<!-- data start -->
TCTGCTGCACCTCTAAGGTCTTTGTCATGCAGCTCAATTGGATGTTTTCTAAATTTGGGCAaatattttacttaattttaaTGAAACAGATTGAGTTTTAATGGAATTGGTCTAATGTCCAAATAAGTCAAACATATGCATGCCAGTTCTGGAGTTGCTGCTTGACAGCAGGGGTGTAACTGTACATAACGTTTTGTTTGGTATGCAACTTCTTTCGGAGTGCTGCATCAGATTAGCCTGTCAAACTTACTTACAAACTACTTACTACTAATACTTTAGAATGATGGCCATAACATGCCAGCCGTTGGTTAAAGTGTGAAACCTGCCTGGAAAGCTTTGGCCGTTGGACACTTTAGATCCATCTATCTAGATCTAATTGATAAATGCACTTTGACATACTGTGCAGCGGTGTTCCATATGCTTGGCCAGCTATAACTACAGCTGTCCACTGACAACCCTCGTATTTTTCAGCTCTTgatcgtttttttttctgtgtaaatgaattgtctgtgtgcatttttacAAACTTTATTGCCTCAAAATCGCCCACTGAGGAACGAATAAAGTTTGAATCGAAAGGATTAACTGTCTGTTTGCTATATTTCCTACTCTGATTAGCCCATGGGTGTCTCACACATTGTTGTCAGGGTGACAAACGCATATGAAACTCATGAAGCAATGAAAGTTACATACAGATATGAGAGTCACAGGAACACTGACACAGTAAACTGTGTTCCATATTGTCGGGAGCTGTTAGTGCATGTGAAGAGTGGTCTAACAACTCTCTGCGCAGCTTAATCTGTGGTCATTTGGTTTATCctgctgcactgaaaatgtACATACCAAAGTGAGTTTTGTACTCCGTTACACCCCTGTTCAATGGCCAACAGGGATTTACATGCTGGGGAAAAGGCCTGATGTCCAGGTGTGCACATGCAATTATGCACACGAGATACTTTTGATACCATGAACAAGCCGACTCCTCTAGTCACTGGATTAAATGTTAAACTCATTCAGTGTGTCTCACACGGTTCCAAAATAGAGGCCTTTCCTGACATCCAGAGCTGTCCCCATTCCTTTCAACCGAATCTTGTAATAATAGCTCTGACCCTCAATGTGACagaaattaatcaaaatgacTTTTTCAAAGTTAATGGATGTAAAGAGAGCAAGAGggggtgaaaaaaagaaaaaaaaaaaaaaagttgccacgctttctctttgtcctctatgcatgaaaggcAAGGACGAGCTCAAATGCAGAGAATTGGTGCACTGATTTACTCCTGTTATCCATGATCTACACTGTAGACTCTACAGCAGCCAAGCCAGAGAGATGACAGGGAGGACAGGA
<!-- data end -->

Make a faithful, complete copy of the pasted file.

TCTGCTGCACCTCTAAGGTCTTTGTCATGCAGCTCAATTGGATGTTTTCTAAATTTGGGCAaatattttacttaattttaaTGAAACAGATTGAGTTTTAATGGAATTGGTCTAATGTCCAAATAAGTCAAACATATGCATGCCAGTTCTGGAGTTGCTGCTTGACAGCAGGGGTGTAACTGTACATAACGTTTTGTTTGGTATGCAACTTCTTTCGGAGTGCTGCATCAGATTAGCCTGTCAAACTTACTTACAAACTACTTACTACTAATACTTTAGAATGATGGCCATAACATGCCAGCCGTTGGTTAAAGTGTGAAACCTGCCTGGAAAGCTTTGGCCGTTGGACACTTTAGATCCATCTATCTAGATCTAATTGATAAATGCACTTTGACATACTGTGCAGCGGTGTTCCATATGCTTGGCCAGCTATAACTACAGCTGTCCACTGACAACCCTCGTATTTTTCAGCTCTTgatcgtttttttttctgtgtaaatgaattgtctgtgtgcatttttacAAACTTTATTGCCTCAAAATCGCCCACTGAGGAACGAATAAAGTTTGAATCGAAAGGATTAACTGTCTGTTTGCTATATTTCCTACTCTGATTAGCCCATGGGTGTCTCACACATTGTTGTCAGGGTGACAAACGCATATGAAACTCATGAAGCAATGAAAGTTACATACAGATATGAGAGTCACAGGAACACTGACACAGTAAACTGTGTTCCATATTGTCGGGAGCTGTTAGTGCATGTGAAGAGTGGTCTAACAACTCTCTGCGCAGCTTAATCTGTGGTCATTTGGTTTATCctgctgcactgaaaatgtACATACCAAAGTGAGTTTTGTACTCCGTTACACCCCTGTTCAATGGCCAACAGGGATTTACATGCTGGGGAAAAGGCCTGATGTCCAGGTGTGCACATGCAATTATGCACACGAGATACTTTTGATACCATGAACAAGCCGACTCCTCTAGTCACTGGATTAAATGTTAAACTCATTCAGTGTGTCTCACACGGTTCCAAAATAGAGGCCTTTCCTGACATCCAGAGCTGTCCCCATTCCTTTCAACCGAATCTTGTAATAATAGCTCTGACCCTCAATGTGACagaaattaatcaaaatgacTTTTTCAAAGTTAATGGATGTAAAGAGAGCAAGAGggggtgaaaaaaagaaaaaaaaaaaaaaagttgccacgctttctctttgtcctctatgcatgaaaggcAAGGACGAGCTCAAATGCAGAGAATTGGTGCACTGATTTACTCCTGTTATCCATGATCTACACTGTAGACTCTACAGCAGCCAAGCCAGAGAGATGACAGGGAGGACAGGA